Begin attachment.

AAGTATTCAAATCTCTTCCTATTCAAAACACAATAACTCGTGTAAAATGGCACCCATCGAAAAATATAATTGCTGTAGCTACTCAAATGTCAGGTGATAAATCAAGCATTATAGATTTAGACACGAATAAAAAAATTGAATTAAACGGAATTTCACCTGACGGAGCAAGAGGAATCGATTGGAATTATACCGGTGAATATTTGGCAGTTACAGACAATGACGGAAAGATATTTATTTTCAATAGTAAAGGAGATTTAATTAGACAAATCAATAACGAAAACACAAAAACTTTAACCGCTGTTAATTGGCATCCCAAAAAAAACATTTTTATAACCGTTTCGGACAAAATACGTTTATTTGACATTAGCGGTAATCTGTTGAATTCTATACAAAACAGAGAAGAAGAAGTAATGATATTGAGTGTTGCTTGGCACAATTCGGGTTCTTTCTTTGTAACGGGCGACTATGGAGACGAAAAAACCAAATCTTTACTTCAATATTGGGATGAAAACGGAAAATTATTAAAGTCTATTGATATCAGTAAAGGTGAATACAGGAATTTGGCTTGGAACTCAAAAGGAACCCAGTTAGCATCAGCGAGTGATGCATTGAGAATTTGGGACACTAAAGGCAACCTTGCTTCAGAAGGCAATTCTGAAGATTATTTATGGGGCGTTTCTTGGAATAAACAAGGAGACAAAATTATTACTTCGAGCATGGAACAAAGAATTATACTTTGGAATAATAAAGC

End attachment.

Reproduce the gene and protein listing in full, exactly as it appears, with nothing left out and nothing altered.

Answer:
AAGTATTCAAATCTCTTCCTATTCAAAACACAATAACTCGTGTAAAATGGCACCCATCGAAAAATATAATTGCTGTAGCTACTCAAATGTCAGGTGATAAATCAAGCATTATAGATTTAGACACGAATAAAAAAATTGAATTAAACGGAATTTCACCTGACGGAGCAAGAGGAATCGATTGGAATTATACCGGTGAATATTTGGCAGTTACAGACAATGACGGAAAGATATTTATTTTCAATAGTAAAGGAGATTTAATTAGACAAATCAATAACGAAAACACAAAAACTTTAACCGCTGTTAATTGGCATCCCAAAAAAAACATTTTTATAACCGTTTCGGACAAAATACGTTTATTTGACATTAGCGGTAATCTGTTGAATTCTATACAAAACAGAGAAGAAGAAGTAATGATATTGAGTGTTGCTTGGCACAATTCGGGTTCTTTCTTTGTAACGGGCGACTATGGAGACGAAAAAACCAAATCTTTACTTCAATATTGGGATGAAAACGGAAAATTATTAAAGTCTATTGATATCAGTAAAGGTGAATACAGGAATTTGGCTTGGAACTCAAAAGGAACCCAGTTAGCATCAGCGAGTGATGCATTGAGAATTTGGGACACTAAAGGCAACCTTGCTTCAGAAGGCAATTCTGAAGATTATTTATGGGGCGTTTCTTGGAATAAACAAGGAGACAAAATTATTACTTCGAGCATGGAACAAAGAATTATACTTTGGAATAATAAAGC